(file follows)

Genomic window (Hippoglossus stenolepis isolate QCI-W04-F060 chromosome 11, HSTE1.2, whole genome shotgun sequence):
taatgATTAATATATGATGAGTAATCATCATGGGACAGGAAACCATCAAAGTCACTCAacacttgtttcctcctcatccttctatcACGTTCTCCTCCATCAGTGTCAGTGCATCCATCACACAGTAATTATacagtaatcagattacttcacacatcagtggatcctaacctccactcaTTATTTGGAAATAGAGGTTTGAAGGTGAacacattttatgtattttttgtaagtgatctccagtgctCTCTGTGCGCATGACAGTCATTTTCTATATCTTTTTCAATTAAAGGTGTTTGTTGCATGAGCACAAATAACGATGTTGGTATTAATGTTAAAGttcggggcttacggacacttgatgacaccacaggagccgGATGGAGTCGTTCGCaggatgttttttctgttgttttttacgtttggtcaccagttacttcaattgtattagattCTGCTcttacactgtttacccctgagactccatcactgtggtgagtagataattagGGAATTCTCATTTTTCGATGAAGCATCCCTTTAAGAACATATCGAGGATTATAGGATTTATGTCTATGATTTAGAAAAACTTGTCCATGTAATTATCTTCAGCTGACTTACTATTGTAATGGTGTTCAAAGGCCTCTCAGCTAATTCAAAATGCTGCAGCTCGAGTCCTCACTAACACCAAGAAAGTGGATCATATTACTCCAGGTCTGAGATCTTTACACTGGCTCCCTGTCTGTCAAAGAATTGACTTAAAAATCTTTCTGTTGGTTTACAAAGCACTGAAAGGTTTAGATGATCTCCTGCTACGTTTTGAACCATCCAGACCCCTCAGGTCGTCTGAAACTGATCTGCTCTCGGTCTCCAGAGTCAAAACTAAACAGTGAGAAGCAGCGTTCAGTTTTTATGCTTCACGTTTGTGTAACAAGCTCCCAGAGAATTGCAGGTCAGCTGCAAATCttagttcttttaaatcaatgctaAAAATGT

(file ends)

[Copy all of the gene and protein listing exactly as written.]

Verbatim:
Genomic window (Hippoglossus stenolepis isolate QCI-W04-F060 chromosome 11, HSTE1.2, whole genome shotgun sequence):
taatgATTAATATATGATGAGTAATCATCATGGGACAGGAAACCATCAAAGTCACTCAacacttgtttcctcctcatccttctatcACGTTCTCCTCCATCAGTGTCAGTGCATCCATCACACAGTAATTATacagtaatcagattacttcacacatcagtggatcctaacctccactcaTTATTTGGAAATAGAGGTTTGAAGGTGAacacattttatgtattttttgtaagtgatctccagtgctCTCTGTGCGCATGACAGTCATTTTCTATATCTTTTTCAATTAAAGGTGTTTGTTGCATGAGCACAAATAACGATGTTGGTATTAATGTTAAAGttcggggcttacggacacttgatgacaccacaggagccgGATGGAGTCGTTCGCaggatgttttttctgttgttttttacgtttggtcaccagttacttcaattgtattagattCTGCTcttacactgtttacccctgagactccatcactgtggtgagtagataattagGGAATTCTCATTTTTCGATGAAGCATCCCTTTAAGAACATATCGAGGATTATAGGATTTATGTCTATGATTTAGAAAAACTTGTCCATGTAATTATCTTCAGCTGACTTACTATTGTAATGGTGTTCAAAGGCCTCTCAGCTAATTCAAAATGCTGCAGCTCGAGTCCTCACTAACACCAAGAAAGTGGATCATATTACTCCAGGTCTGAGATCTTTACACTGGCTCCCTGTCTGTCAAAGAATTGACTTAAAAATCTTTCTGTTGGTTTACAAAGCACTGAAAGGTTTAGATGATCTCCTGCTACGTTTTGAACCATCCAGACCCCTCAGGTCGTCTGAAACTGATCTGCTCTCGGTCTCCAGAGTCAAAACTAAACAGTGAGAAGCAGCGTTCAGTTTTTATGCTTCACGTTTGTGTAACAAGCTCCCAGAGAATTGCAGGTCAGCTGCAAATCttagttcttttaaatcaatgctaAAAATGT